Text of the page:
Monday, March 17, 2014

Passion for the Kingdom (Mark 9:30-50)

Jesus follows the second announcement of His passion with another teaching on the harder aspects of following Him. They all revolve around the continued preoccupation the disciples have with their exalted positions in the new kingdom of their dreams. Instead, Jesus teaches that they should deny their personal ambitions and desires and instead develop a passion for the kingdom God will establish.

Self-aggrandizement: He first draws their attention to a little, insignificant child. Those who wish to be great in God’s kingdom need to be the most servile. They need to welcome and serve the little subjects and not just “important” or “influential” ones. They need to set aside their own wishes and desires with an aim to draw as many as can be invited into the Kingdom, down the littlest child.

Self-righteousness: When asked about other bands and people doing kingdom work independent of their own little club, Jesus tells His disciples that they need to avoid exclusivism. Many people will profess and act in Jesus name, and that is a good thing. Too often followers of Jesus spend too much time defining the best or even the “only” way to correctly be a follower of Christ. The fact is that there is room for variety. True, some may misuse the name of Christ but it is not our role to judge who is correct, nor to defend Jesus against misuse. We should simply be about our duty and rejoice in all our allies, or let God deal with the posers.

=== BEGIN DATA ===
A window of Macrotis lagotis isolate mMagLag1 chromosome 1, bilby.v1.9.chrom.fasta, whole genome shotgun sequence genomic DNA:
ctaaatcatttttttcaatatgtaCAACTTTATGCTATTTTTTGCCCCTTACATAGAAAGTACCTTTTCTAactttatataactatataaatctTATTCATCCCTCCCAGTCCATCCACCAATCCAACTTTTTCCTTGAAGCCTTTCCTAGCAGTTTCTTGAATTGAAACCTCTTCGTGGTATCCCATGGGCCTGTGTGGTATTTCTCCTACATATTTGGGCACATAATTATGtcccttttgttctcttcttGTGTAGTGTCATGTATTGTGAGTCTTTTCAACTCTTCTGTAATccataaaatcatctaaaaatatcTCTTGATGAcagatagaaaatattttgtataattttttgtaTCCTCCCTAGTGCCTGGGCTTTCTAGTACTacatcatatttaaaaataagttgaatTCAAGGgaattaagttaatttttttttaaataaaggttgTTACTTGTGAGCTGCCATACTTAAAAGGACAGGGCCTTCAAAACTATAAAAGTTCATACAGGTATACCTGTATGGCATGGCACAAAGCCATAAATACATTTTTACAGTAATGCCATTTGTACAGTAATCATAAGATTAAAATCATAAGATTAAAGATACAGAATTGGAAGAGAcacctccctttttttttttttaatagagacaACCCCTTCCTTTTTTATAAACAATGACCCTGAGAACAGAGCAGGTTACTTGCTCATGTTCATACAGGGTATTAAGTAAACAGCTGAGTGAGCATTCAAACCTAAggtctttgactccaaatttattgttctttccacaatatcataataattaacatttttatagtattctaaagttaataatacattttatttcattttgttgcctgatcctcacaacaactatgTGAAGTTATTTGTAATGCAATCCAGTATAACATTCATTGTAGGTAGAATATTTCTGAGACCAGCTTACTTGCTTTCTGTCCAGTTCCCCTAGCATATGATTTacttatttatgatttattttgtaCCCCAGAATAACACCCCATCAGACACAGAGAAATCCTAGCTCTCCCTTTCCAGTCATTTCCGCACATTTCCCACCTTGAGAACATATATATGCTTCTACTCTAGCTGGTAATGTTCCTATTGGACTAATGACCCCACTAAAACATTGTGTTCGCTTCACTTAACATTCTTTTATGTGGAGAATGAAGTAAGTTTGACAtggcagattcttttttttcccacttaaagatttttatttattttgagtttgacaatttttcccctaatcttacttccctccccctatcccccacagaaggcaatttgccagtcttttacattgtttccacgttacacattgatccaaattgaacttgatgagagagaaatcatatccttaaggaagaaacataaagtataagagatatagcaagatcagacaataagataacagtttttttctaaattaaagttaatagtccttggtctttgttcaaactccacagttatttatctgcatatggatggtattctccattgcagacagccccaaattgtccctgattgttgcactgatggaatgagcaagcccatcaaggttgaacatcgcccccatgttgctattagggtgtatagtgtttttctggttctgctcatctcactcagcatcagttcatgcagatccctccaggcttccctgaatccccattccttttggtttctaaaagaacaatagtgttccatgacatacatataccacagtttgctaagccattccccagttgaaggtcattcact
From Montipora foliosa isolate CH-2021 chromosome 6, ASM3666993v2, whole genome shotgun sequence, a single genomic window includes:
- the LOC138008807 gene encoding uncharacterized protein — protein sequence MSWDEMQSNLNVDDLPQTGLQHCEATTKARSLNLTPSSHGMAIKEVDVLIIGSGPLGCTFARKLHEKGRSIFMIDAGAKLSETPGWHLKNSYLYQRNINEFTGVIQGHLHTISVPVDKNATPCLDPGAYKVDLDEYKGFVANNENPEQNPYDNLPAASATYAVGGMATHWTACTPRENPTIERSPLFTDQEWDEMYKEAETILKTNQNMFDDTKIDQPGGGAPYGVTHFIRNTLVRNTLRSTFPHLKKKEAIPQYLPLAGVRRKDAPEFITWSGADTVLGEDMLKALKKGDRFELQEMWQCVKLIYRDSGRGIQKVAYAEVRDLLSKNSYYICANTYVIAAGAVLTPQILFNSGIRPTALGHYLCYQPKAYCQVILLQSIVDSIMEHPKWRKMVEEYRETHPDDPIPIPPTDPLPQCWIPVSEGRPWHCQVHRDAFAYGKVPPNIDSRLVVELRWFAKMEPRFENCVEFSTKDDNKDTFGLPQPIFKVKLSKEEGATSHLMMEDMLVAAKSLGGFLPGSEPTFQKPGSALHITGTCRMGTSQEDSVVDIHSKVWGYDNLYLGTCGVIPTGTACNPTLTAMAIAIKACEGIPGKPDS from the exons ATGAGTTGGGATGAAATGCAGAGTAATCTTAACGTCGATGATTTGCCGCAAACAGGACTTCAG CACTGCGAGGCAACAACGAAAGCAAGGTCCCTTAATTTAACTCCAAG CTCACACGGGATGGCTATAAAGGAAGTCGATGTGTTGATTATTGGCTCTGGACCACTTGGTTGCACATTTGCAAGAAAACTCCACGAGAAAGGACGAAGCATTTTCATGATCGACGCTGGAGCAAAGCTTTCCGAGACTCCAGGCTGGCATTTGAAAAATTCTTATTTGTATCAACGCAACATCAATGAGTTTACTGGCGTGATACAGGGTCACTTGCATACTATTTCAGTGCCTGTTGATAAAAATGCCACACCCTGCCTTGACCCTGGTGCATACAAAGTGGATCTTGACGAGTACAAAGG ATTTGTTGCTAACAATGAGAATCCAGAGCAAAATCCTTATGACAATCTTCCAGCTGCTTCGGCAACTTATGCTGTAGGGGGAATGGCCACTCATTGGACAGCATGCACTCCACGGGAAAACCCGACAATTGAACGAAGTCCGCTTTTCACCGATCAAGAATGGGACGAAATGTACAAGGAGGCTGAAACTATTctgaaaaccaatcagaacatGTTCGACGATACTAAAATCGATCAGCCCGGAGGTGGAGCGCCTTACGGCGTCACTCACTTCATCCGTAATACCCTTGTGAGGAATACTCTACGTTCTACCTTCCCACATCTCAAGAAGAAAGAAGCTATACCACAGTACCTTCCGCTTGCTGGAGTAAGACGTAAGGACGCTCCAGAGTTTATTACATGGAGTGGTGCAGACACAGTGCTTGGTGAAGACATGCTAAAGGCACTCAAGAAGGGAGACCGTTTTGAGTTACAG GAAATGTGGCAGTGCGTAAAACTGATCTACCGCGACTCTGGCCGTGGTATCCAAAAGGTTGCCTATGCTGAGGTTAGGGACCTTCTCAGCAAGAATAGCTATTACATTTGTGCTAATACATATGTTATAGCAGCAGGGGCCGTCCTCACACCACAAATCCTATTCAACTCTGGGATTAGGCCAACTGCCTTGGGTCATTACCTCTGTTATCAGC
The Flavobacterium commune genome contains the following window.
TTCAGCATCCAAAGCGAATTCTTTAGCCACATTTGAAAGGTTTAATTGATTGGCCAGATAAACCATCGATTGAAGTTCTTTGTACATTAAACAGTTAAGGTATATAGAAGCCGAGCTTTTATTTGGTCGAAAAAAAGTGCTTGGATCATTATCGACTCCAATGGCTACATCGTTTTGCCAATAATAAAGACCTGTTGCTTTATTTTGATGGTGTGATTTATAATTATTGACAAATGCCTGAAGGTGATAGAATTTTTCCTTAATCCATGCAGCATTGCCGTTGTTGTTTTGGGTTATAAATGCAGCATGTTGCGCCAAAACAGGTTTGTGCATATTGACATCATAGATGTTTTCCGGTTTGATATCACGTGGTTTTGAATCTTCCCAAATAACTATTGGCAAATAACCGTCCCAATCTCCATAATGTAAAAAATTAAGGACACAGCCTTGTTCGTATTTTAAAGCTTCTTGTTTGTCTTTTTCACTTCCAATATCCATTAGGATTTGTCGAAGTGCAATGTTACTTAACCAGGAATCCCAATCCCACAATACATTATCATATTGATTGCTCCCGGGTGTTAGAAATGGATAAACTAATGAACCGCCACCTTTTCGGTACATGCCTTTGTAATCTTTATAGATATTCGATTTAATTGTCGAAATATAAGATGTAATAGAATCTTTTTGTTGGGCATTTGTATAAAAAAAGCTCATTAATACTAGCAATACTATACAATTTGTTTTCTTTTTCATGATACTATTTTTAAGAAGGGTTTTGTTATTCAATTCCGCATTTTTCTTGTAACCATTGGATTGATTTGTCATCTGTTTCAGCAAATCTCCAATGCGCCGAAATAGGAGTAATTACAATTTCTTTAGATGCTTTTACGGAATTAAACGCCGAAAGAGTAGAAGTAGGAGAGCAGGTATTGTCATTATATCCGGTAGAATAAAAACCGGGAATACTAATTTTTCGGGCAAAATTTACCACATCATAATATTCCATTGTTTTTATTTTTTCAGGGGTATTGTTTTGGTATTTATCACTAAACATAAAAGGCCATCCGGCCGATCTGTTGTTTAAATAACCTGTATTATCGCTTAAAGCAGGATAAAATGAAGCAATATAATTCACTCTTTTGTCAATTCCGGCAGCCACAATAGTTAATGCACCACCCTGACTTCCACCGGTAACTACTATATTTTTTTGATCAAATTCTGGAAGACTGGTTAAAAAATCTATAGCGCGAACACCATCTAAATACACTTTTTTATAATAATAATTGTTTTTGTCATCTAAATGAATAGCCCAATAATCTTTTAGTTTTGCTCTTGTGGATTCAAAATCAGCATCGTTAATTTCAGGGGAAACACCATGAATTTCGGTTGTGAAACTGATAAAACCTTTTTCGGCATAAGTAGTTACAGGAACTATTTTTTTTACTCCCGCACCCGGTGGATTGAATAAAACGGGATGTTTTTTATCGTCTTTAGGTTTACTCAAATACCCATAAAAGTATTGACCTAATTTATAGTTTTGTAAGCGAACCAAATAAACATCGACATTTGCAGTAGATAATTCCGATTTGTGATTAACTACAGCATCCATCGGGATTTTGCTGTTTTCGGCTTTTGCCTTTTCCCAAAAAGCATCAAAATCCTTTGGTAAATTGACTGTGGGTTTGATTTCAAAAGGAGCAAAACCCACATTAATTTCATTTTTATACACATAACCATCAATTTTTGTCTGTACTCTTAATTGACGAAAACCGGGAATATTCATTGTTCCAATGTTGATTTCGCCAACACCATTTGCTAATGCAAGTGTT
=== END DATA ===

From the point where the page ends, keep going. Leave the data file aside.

Self-obsession: Returning to the child, and to the task of opening up the kingdom to all comers, Jesus points out how important the task is. It would be better to die than to live causing people to miss the kingdom. Followers of Jesus need not only to do everything to try to get the message out, they need to be very careful that they haven’t somehow changed that message—by watering it down or simplifying it into something altogether other. He also talks of the preference of mutilation rather than serving sin. In addition to the obvious teaching, I see here an opening to viewing the body as the body of Christ—others in the community. That is an incorrect reading, of course, but I think it harmonizes with the message of Scripture. The point is, we need to see ourselves (and needs/desires) as secondary to others in the Kingdom. We seek to serve others, not to make ourselves more important. (As if that were possible.)

Saltiness. Finally, He draws everything back to the missionary thrust of discipleship. Followers need to be salt in the world. Bringing the change of Gods Kingdom into a fallen, worldly one. If we aren’t doing that, what is the point? We aren’t in this to rule, but rather to herald and serve.

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